Courts have held there is no federal constitutional right to free speech on private property where the speech is related to the property and where speech could “be exercised elsewhere.” California courts have upheld limited political expression where the private property has public characteristics.

Past opinions have restricted this situation in the shopping mall, a retail format that WalMart has been making obsolete by offering within its walls every commodity it can supply at prices cheaper than its competitors. As a result of its vertical worldwide integration and aggressive marketing policies, WalMart has clawed its way to becoming the world’s largest retailer with over $193 billion in annual sales. While it has 3,000 domestic outlets and is the nation’s leading private employer with over a million workers, it has destroyed jobs and businesses in all 50 states in so doing.

On its way to the top, Sam Walton’s retail juggernaut has buried the Montgomery Wards, Bradlees, Home Base and Woolworth chains. J.C. Penney’s and Sears are next. The failed Montgomery War shopping center in South Ukiah is mute testimony to the fact that WalMart is now a mall within a wall, proof of its consuming desire to become the world’s only retailer.

If retail alternatives to WalMart are disappearing, so are effective venues for public speech.

In this sense, the protection of healthy democracy should compel courts to look not only at whether monopolies are beneficial or harmful, but whether to the degree other opportunities for public speech exist, they are comparably effective? I asked the court to consider that if retail alternatives to WalMart are disappearing, are not also effective venues for public speech?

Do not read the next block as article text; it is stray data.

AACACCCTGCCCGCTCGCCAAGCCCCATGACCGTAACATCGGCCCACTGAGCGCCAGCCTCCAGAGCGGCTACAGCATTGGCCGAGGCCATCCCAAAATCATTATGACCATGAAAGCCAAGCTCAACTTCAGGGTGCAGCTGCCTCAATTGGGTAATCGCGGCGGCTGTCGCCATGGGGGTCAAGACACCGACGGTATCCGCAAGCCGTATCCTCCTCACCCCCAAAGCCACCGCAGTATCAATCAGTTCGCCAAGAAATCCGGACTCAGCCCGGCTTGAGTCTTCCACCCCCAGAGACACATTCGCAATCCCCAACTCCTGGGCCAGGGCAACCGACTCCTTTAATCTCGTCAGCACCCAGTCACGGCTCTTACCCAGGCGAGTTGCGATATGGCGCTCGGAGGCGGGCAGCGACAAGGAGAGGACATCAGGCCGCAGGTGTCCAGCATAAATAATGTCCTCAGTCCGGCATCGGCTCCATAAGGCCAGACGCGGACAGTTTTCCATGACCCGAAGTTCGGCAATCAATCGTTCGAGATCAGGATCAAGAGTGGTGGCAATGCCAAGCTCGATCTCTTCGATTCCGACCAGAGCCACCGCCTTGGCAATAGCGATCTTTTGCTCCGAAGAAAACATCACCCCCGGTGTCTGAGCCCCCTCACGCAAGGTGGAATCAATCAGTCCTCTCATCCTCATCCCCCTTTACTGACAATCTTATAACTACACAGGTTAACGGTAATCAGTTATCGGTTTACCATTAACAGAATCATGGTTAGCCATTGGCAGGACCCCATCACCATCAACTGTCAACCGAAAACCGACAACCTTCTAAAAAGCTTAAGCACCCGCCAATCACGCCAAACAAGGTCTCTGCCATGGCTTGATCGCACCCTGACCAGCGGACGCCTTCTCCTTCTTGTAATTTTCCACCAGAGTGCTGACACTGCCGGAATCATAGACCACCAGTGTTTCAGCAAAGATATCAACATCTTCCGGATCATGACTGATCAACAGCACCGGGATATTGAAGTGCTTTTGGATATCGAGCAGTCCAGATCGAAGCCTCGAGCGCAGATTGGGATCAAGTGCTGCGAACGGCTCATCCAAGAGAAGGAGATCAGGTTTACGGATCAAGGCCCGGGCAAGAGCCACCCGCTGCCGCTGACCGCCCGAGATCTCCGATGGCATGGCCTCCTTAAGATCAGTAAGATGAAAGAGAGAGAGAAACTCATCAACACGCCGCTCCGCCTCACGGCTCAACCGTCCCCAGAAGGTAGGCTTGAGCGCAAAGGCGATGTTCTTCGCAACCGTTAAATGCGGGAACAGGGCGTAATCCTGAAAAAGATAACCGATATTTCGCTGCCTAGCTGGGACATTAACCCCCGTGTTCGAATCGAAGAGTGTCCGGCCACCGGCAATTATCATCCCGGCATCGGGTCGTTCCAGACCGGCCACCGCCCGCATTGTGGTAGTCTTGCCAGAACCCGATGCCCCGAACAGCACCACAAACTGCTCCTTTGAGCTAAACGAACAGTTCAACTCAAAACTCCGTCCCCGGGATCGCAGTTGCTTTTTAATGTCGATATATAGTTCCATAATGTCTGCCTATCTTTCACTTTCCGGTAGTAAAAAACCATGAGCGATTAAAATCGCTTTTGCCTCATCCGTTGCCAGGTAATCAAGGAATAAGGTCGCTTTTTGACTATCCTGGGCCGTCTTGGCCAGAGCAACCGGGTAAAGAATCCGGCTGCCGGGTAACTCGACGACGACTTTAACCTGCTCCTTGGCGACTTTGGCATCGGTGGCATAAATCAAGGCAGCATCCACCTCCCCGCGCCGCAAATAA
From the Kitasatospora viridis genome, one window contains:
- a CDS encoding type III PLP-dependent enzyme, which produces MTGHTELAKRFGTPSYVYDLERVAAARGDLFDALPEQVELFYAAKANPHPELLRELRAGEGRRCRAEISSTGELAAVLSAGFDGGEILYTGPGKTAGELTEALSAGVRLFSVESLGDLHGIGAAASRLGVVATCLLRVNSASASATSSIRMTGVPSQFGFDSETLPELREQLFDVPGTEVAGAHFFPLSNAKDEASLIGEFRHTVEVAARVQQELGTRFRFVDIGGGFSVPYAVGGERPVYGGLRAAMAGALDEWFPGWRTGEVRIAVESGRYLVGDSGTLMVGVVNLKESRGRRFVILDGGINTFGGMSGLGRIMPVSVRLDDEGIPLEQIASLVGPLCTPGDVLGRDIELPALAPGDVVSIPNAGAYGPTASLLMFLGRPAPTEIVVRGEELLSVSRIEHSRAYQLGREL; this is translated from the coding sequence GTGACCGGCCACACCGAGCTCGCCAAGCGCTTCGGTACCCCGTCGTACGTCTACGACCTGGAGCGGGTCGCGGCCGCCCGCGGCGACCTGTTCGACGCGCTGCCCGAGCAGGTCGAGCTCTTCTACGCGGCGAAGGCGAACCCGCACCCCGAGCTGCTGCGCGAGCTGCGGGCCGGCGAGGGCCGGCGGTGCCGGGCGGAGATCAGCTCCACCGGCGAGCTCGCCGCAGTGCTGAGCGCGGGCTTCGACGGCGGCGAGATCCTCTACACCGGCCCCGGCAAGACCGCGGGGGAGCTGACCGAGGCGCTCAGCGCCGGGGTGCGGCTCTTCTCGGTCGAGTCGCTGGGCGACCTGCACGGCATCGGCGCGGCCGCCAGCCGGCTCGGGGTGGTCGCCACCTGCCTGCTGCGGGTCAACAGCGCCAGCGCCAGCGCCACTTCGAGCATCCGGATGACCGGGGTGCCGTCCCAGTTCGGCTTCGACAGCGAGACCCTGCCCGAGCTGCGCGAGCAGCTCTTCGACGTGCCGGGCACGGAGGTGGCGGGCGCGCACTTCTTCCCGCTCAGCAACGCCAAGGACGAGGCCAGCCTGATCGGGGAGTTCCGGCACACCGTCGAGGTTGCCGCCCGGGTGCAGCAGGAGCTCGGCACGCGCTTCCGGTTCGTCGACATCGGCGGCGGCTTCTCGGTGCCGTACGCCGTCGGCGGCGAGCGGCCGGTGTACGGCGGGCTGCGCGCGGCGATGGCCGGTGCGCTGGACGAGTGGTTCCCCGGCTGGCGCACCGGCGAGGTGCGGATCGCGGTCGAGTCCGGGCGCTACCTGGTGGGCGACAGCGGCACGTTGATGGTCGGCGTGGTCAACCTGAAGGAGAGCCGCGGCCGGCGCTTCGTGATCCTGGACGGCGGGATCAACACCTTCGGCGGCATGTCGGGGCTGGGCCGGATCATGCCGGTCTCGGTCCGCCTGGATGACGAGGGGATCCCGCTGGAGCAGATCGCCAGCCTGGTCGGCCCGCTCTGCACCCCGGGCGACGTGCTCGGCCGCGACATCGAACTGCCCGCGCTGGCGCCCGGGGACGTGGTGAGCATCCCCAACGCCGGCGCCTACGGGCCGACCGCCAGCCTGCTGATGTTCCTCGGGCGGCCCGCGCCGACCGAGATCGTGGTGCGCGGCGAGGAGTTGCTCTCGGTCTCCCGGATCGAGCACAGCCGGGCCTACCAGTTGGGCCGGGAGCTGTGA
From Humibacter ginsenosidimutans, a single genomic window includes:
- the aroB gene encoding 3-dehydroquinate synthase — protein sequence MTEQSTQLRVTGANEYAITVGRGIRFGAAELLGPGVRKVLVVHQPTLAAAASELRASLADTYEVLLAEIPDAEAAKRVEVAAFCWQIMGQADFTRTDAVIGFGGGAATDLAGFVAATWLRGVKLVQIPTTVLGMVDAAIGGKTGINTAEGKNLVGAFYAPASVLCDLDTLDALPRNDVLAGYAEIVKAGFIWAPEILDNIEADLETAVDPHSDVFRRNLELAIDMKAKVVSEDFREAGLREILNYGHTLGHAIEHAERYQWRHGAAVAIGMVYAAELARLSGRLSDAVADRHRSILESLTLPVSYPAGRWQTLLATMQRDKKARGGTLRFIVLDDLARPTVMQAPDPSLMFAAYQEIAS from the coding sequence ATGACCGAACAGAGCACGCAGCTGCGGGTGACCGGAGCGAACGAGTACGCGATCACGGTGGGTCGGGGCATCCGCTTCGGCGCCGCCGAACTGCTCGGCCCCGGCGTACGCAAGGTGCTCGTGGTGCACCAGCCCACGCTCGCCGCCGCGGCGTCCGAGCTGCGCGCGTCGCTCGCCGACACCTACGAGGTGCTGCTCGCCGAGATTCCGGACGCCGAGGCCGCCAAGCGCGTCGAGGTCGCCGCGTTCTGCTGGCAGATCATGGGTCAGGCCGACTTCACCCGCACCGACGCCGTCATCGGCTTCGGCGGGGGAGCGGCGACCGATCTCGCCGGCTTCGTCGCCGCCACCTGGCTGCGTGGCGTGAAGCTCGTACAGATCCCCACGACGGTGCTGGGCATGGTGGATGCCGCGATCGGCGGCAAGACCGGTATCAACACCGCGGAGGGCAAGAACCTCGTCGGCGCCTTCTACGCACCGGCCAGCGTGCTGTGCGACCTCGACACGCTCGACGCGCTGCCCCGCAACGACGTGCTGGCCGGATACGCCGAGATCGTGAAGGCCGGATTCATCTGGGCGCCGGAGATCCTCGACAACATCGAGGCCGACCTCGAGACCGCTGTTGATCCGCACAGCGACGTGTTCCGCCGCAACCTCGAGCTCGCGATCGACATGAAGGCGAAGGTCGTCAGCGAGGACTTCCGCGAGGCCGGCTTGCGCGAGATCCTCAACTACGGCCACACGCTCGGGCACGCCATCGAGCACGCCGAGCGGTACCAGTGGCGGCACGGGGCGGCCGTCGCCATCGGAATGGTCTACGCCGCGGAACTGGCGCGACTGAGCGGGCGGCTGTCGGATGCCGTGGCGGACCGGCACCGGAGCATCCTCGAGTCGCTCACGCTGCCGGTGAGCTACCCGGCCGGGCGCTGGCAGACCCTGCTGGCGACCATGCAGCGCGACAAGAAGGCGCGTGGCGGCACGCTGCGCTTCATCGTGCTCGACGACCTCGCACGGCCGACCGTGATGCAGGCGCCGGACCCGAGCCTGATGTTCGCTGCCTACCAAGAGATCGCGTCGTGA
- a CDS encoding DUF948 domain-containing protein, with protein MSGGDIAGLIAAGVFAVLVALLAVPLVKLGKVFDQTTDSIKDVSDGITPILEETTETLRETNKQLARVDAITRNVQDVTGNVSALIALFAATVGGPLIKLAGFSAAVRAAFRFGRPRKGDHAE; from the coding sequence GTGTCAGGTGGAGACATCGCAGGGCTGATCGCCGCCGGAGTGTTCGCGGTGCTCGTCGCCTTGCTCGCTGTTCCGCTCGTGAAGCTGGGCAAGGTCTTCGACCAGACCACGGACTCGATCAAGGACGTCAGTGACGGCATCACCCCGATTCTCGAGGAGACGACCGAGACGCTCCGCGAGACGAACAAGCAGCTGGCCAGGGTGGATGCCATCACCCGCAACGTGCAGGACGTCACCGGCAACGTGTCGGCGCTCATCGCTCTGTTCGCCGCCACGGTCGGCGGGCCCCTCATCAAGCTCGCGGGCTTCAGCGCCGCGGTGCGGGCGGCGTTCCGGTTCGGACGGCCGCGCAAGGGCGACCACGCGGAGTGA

If WalMart with its paternalistic deep South corporate culture is allowed to use its commercial dominance to shape permissible speech, it will create a society in which its acts are above the law and its opinions the only ones expressed.

In this case, police records show that Tellstrom believed his corporate employer would find marijuana decriminalization inappropriate for its family environment. Consequently, his insistence that I obey WalMart’s solicitation rules and apply for permission to petition is cynical and disingenuous. Those rules require five day advance notice and prior approval of the content of the material by store management. My cross-examination of Tellstrom showed that the assistant manager had received no training or guidance from the corporation as to how to screen solicitation applications, and knew of no objective standard that would guide his determination.

WalMart’s rules which require prior review of solicitation materials by the store manager in advance exceed the rights given property owners by courts and in my case would have ostensibly resulted in a refusal by Tellstrom to allow me to gather signatures. Nevertheless, Henderson ruled that I had failed to establish how WalMart’s rules would unreasonably have interfered with my rights to petition.

In his opinion, DA Vroman reviewed the case law and wrote that in such cases store rules cannot be more restrictive than required to protect their legitimate commercial interests, must be based on objective guidelines and cannot discriminate based on the subject matter of the petition. “Applying WalMart’s rules and regulations, it is apparent they are too narrow as applied to the individuals in question,” said Vroman.

The judge wrote that the main question before his court was whether the Ukiah WalMart shares sufficient characteristics with the open spaces in malls, which “have evolved into public forums.” Whereas DA Vroman noted in his opinion after reviewing the same cases that it is “the kind of place that makes it a public forum,” noting there was a fast food restaurant inside the building sporting a bench where weary shoppers were encouraged to sit down next to Ronald McDonald. There are also benches and vending machines in the foyer designed to keep children occupied.